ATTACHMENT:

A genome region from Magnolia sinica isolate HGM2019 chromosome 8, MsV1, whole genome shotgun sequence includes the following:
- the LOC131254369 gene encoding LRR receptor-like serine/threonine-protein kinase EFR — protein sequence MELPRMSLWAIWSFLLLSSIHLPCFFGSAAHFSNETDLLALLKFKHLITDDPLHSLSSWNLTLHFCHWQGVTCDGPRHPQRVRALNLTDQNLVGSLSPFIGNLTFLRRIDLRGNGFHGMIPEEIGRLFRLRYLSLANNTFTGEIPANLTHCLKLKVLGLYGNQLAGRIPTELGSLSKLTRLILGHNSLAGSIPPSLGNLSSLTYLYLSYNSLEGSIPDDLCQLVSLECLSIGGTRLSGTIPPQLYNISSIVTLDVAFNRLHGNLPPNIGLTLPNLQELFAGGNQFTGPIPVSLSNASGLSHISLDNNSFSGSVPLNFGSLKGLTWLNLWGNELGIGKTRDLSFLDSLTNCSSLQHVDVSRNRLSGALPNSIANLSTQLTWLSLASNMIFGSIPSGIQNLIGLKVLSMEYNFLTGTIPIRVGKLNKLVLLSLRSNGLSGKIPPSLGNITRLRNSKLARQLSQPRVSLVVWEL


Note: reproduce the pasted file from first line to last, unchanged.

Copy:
A genome region from Magnolia sinica isolate HGM2019 chromosome 8, MsV1, whole genome shotgun sequence includes the following:
- the LOC131254369 gene encoding LRR receptor-like serine/threonine-protein kinase EFR — protein sequence MELPRMSLWAIWSFLLLSSIHLPCFFGSAAHFSNETDLLALLKFKHLITDDPLHSLSSWNLTLHFCHWQGVTCDGPRHPQRVRALNLTDQNLVGSLSPFIGNLTFLRRIDLRGNGFHGMIPEEIGRLFRLRYLSLANNTFTGEIPANLTHCLKLKVLGLYGNQLAGRIPTELGSLSKLTRLILGHNSLAGSIPPSLGNLSSLTYLYLSYNSLEGSIPDDLCQLVSLECLSIGGTRLSGTIPPQLYNISSIVTLDVAFNRLHGNLPPNIGLTLPNLQELFAGGNQFTGPIPVSLSNASGLSHISLDNNSFSGSVPLNFGSLKGLTWLNLWGNELGIGKTRDLSFLDSLTNCSSLQHVDVSRNRLSGALPNSIANLSTQLTWLSLASNMIFGSIPSGIQNLIGLKVLSMEYNFLTGTIPIRVGKLNKLVLLSLRSNGLSGKIPPSLGNITRLRNSKLARQLSQPRVSLVVWEL